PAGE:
Those cast aside by corporate capitalism—Noam Chomsky calls them “unpeople”—are rendered invisible and reviled at the same time. The “experts” whose opinions are amplified on every issue, from economics to empire and politics, are drawn from corporate-funded think tanks, such as the Heritage Foundation and the American Enterprise Institute, or are former military and intelligence officials or politicians who are responsible for the failure of our democracy and usually in the employ of corporations.
Cable news also has the incestuous habit of interviewing its own news celebrities. Former CIA Director John Brennan, one of many former officials now on the airwaves, has morphed into a senior national security and intelligence analyst for NBC and MSNBC. Brennan was the architect of the disastrous attempt to spend hundreds of millions of dollars to arm “moderate” rebels in Syria, oversaw the huge expansion of our drone wars and instigated the canard that Russia stole the last U.S. presidential election.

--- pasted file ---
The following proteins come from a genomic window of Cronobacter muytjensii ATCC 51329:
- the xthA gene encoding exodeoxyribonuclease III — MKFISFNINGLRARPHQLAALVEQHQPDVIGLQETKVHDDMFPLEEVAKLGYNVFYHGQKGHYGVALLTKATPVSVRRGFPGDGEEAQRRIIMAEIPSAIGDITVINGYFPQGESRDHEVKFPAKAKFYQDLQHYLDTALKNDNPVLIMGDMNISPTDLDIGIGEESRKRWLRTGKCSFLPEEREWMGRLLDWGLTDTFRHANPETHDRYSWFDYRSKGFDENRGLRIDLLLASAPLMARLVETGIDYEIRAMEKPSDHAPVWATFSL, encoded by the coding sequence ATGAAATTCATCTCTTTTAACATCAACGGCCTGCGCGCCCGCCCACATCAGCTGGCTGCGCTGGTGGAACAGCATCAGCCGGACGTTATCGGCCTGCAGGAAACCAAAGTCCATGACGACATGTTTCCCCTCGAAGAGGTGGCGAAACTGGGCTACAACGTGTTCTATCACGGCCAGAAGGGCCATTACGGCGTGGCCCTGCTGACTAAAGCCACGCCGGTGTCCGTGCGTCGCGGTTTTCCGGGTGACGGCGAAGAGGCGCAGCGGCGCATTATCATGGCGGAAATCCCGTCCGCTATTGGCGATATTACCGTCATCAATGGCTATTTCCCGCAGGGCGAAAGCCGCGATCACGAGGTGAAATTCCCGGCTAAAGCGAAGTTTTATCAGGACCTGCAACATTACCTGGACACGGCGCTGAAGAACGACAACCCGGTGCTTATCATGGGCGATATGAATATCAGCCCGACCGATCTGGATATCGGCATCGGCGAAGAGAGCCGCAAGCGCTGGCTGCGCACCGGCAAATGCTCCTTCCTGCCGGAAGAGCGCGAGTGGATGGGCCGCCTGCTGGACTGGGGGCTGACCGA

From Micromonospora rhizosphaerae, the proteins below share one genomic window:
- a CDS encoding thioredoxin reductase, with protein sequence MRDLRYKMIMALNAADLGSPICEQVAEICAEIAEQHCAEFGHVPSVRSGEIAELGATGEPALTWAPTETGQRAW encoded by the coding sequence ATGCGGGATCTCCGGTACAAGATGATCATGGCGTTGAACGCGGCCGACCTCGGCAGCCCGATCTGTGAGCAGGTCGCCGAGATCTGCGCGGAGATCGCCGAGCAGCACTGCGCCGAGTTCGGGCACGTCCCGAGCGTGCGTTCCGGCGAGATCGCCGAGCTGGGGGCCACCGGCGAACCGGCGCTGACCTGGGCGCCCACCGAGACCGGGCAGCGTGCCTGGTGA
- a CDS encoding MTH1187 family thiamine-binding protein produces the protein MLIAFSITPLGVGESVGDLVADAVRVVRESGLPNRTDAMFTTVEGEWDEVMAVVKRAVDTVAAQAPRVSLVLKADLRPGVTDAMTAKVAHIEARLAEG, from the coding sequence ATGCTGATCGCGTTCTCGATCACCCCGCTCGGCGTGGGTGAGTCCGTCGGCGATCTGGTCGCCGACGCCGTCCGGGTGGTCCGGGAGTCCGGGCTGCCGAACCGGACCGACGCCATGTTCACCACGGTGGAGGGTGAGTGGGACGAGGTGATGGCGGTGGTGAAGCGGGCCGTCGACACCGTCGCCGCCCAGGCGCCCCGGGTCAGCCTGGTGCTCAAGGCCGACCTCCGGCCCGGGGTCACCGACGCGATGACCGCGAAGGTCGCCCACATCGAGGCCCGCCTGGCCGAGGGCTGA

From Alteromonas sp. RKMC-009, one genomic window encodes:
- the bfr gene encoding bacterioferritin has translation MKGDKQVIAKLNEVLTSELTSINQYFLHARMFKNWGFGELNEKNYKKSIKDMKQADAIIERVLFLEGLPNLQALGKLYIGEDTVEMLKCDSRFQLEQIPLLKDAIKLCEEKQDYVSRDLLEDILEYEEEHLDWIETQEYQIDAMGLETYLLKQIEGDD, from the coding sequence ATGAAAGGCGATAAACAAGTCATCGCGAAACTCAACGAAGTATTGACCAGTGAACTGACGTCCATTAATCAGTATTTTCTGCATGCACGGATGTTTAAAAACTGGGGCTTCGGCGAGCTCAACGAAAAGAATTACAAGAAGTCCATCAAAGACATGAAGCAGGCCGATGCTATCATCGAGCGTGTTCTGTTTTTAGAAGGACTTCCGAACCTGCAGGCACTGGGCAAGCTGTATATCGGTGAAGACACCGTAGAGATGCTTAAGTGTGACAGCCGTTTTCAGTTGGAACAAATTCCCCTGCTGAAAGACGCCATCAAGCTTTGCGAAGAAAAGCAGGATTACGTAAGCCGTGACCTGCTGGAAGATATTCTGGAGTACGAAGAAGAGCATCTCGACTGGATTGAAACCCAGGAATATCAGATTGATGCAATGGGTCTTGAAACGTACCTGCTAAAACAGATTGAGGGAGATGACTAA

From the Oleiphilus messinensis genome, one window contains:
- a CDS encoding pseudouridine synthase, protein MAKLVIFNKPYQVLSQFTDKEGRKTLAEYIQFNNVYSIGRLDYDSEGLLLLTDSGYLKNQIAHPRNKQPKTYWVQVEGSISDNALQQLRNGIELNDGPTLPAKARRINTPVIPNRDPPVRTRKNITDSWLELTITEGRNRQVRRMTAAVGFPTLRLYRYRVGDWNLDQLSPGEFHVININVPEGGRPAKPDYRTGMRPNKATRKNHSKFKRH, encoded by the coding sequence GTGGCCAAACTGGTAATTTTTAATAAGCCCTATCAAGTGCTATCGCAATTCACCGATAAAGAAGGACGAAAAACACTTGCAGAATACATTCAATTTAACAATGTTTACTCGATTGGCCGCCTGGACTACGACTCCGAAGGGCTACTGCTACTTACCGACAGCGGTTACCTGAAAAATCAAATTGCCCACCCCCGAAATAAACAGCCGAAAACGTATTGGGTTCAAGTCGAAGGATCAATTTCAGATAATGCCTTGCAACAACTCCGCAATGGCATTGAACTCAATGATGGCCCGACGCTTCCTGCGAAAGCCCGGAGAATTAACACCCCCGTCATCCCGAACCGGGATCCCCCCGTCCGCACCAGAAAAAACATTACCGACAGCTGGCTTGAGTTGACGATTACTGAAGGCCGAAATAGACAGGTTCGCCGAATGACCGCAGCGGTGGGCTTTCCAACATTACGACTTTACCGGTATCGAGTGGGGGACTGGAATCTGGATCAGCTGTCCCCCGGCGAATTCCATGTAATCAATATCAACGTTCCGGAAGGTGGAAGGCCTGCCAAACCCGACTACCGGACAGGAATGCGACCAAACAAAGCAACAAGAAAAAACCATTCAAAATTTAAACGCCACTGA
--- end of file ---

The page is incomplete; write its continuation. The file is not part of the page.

The most astute critics of empire, including Andrew Bacevich, are banished, as are critics of corporate power, including Ralph Nader and Chomsky. Those who decry the waste within the military, such as MIT Professor Emeritus Ted Postol, who has exposed the useless $13 billion anti-ballistic missile program, are unheard. Advocates of universal health care, such as Dr. Margaret Flowers, are locked out of national health care debates. There is a long list of the censored. The acceptable range of opinion is so narrow it is almost nonexistent.